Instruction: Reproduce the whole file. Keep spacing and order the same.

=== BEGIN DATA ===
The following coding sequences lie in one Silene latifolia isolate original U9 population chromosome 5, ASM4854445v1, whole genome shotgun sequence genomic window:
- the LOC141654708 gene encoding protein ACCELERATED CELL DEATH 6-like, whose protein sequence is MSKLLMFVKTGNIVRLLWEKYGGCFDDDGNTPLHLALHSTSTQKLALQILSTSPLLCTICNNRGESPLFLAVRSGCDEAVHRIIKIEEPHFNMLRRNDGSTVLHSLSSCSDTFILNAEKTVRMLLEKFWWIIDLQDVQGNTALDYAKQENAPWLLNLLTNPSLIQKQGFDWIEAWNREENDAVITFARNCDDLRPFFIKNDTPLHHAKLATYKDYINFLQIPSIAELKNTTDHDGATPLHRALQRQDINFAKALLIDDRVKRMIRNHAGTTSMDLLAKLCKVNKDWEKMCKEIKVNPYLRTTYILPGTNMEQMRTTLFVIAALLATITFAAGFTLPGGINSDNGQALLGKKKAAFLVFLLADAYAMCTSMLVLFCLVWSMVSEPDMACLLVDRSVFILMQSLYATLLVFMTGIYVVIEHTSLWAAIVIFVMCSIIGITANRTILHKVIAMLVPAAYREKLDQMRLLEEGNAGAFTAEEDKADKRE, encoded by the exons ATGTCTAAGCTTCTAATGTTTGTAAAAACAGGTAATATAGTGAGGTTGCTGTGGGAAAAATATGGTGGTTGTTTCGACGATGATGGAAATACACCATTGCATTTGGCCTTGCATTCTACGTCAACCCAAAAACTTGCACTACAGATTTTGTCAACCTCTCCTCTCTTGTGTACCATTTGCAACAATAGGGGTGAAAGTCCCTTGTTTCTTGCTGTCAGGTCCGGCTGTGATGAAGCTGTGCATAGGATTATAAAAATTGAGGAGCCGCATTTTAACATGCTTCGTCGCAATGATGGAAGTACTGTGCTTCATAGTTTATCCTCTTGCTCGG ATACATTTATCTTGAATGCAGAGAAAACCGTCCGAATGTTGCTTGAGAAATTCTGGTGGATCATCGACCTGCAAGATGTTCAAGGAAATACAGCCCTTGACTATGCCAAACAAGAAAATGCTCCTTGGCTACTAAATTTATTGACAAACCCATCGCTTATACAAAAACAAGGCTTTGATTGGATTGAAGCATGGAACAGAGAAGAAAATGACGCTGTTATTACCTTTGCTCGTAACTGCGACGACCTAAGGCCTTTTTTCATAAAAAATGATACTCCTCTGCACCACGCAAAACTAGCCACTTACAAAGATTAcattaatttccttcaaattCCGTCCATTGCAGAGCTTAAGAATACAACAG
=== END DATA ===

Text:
The following coding sequences lie in one Silene latifolia isolate original U9 population chromosome 5, ASM4854445v1, whole genome shotgun sequence genomic window:
- the LOC141654708 gene encoding protein ACCELERATED CELL DEATH 6-like, whose protein sequence is MSKLLMFVKTGNIVRLLWEKYGGCFDDDGNTPLHLALHSTSTQKLALQILSTSPLLCTICNNRGESPLFLAVRSGCDEAVHRIIKIEEPHFNMLRRNDGSTVLHSLSSCSDTFILNAEKTVRMLLEKFWWIIDLQDVQGNTALDYAKQENAPWLLNLLTNPSLIQKQGFDWIEAWNREENDAVITFARNCDDLRPFFIKNDTPLHHAKLATYKDYINFLQIPSIAELKNTTDHDGATPLHRALQRQDINFAKALLIDDRVKRMIRNHAGTTSMDLLAKLCKVNKDWEKMCKEIKVNPYLRTTYILPGTNMEQMRTTLFVIAALLATITFAAGFTLPGGINSDNGQALLGKKKAAFLVFLLADAYAMCTSMLVLFCLVWSMVSEPDMACLLVDRSVFILMQSLYATLLVFMTGIYVVIEHTSLWAAIVIFVMCSIIGITANRTILHKVIAMLVPAAYREKLDQMRLLEEGNAGAFTAEEDKADKRE, encoded by the exons ATGTCTAAGCTTCTAATGTTTGTAAAAACAGGTAATATAGTGAGGTTGCTGTGGGAAAAATATGGTGGTTGTTTCGACGATGATGGAAATACACCATTGCATTTGGCCTTGCATTCTACGTCAACCCAAAAACTTGCACTACAGATTTTGTCAACCTCTCCTCTCTTGTGTACCATTTGCAACAATAGGGGTGAAAGTCCCTTGTTTCTTGCTGTCAGGTCCGGCTGTGATGAAGCTGTGCATAGGATTATAAAAATTGAGGAGCCGCATTTTAACATGCTTCGTCGCAATGATGGAAGTACTGTGCTTCATAGTTTATCCTCTTGCTCGG ATACATTTATCTTGAATGCAGAGAAAACCGTCCGAATGTTGCTTGAGAAATTCTGGTGGATCATCGACCTGCAAGATGTTCAAGGAAATACAGCCCTTGACTATGCCAAACAAGAAAATGCTCCTTGGCTACTAAATTTATTGACAAACCCATCGCTTATACAAAAACAAGGCTTTGATTGGATTGAAGCATGGAACAGAGAAGAAAATGACGCTGTTATTACCTTTGCTCGTAACTGCGACGACCTAAGGCCTTTTTTCATAAAAAATGATACTCCTCTGCACCACGCAAAACTAGCCACTTACAAAGATTAcattaatttccttcaaattCCGTCCATTGCAGAGCTTAAGAATACAACAG